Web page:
It seems to me that the strictly correct number of thoughts for this man is zero. Surely the normal thing is that the man sees what’s happening in the water, and he jumps in to save his wife. Without thinking at all. In the circumstances that the example describes, any thought whatever is one thought too many.”
Frankfurt also suggests it would be clearer to replace the notion that the man is married to the woman with the idea that he loves her.
“In that case, it would indeed be incongruous for him to look for a reason to save that person. If he loves her, then he necessarily has the reason he needs: it is simply that she is in trouble, and needs his help.”
“(…) if the man does not recognize the distress of the woman he loves as a particular reason to save her rather than the stranger, he does not truly love her at all. Loving someone or something essentially means, among other things, taking its needs and interests as reasons for acting to serve those interests and needs. Love is itself, in other words, a source of reasons. It creates the reasons by which acts of loving devotion are inspired. As a matter of fact, that’s precisely how it is that love makes the world go around.”
It is an odd thing for a philosopher, a professional thinker to say that zero is the correct number of thoughts. Not only is it alright for the man not to think. According to Frankfurt, there would be something badly wrong with him if he had to think about it. And we are left with the question that the philosophers don’t address: How and when does zero thought actually work?
According to the example, emergencies (I imagine these could also be situations where our own survival is in question) and love can give rise to action with zero thoughts. What else could motivate action without thought? Maybe the ancient Greek triad of the good, the beautiful and the true?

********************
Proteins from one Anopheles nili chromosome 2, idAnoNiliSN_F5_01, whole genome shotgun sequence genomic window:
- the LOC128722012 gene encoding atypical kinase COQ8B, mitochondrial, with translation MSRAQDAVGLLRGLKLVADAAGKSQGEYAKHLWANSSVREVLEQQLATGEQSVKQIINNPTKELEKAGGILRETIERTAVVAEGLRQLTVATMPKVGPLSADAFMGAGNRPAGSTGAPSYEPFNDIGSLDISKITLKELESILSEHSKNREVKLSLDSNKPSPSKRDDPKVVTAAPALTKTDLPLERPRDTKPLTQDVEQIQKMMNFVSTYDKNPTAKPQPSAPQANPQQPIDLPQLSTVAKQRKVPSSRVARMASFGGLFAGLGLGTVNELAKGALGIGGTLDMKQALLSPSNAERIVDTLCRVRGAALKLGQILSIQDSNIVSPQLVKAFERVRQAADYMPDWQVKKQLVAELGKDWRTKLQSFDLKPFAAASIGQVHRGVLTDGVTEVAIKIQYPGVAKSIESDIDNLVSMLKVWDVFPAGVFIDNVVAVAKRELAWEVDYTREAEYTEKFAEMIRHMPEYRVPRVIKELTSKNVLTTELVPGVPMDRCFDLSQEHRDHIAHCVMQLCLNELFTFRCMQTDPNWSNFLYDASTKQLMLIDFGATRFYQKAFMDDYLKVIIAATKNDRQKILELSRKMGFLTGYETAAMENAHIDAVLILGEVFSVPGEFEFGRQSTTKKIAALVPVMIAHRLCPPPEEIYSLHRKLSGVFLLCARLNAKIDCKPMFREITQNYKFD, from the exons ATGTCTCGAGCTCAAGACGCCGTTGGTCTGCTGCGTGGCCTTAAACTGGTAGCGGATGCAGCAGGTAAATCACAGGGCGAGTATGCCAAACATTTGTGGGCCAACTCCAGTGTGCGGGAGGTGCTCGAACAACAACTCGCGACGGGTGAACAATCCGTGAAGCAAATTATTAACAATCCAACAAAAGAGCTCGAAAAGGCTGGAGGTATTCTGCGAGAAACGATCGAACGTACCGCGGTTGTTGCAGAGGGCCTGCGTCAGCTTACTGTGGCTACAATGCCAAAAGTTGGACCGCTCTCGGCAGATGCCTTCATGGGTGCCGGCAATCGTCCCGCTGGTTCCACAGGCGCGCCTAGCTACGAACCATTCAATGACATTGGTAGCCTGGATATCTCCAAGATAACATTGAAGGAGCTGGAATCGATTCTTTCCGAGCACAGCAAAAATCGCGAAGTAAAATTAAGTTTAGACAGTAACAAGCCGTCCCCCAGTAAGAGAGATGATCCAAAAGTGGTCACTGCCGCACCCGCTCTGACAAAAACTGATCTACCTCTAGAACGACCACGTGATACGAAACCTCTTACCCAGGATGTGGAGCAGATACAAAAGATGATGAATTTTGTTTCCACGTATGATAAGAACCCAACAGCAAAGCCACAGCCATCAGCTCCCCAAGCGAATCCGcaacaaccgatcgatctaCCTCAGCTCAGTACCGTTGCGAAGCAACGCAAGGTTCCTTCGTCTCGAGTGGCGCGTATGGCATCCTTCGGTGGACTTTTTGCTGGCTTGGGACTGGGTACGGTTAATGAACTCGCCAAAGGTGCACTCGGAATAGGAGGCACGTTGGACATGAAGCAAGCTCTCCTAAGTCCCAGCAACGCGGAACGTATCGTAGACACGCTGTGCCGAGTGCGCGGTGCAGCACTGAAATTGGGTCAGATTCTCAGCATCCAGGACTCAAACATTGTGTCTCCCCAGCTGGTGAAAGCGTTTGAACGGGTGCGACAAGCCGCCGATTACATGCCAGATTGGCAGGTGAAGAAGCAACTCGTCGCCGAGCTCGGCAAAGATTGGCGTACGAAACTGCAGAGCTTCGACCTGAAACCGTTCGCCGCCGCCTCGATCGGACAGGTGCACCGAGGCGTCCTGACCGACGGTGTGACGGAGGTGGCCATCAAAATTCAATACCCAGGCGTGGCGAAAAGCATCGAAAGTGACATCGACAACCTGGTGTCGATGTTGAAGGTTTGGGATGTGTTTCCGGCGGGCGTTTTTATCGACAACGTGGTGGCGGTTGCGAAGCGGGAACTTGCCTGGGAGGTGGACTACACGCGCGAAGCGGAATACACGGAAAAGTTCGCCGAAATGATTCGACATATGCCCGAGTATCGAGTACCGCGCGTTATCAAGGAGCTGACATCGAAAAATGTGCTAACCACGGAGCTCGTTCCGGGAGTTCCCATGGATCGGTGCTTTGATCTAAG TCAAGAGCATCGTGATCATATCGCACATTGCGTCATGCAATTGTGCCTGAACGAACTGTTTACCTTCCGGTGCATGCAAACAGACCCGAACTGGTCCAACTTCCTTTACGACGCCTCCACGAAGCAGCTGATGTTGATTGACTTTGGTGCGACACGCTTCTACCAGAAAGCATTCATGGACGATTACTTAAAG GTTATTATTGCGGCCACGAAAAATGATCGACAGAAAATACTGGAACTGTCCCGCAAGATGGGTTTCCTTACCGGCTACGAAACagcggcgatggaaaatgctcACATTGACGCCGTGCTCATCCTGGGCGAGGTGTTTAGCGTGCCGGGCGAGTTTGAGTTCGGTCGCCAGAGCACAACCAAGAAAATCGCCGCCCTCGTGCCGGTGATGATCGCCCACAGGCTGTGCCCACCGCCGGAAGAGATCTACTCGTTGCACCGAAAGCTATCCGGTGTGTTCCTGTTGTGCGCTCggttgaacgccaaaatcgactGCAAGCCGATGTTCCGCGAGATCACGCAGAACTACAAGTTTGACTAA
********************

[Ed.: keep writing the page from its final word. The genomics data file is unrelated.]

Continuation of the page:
Action without thinking reminds me of the description of the kinds of action that virtuoso performers in sports or the arts take. Hitting a tennis ball that is fired at you faster than you could possibly compute. Fingers moving along the strings of a violin to create perfect sounds in a way the brain could not possibly consciously contribute to.
It is also possibly the state that Mihaly Czikszentmihaly, who spent decades researching what drives high performance and exceptional creativity, describes as an experience of flow. According to him, flow experiences have the following characteristics that suggest they are compatible with zero thought:
- There are clear goals every step of the way. In contrast to what happens in everyday life, on the job or at home, where often there are contradictory demands and our purpose is unsure, in flow we always know what needs to be done.
- Action and awareness are merged.
- Distractions are excluded from consciousness.
- There is no worry of failure. We are too involved to be concerned with failure.
- Self-consciousness disappears.
- The sense of time becomes distorted. Hours may pass in what seem like a few minutes.
- The activity becomes an end in itself.
So zero thought action may not only be ethically right, possible and sensible, but it may actually lead to excellence and contribute to greater happiness. And that leads me to wonder whether thought, rather than being a guarantor of better action, may actually be associated with sub-optimal action? What does it say about our lives that we think we require so much thought? What would a day look like on which we took only zero thought action? And really, should the fact that we need to think a course of action through a lot, make us suspicious of whether we are on the right track with the action at all. Shouldn’t we be able to access the reasons for action in a more immediate way?
Lots to think about… But maybe it would be better just to pay attention to the thoughts that precede our actions, or the times when thoughts don’t enter our consciousness.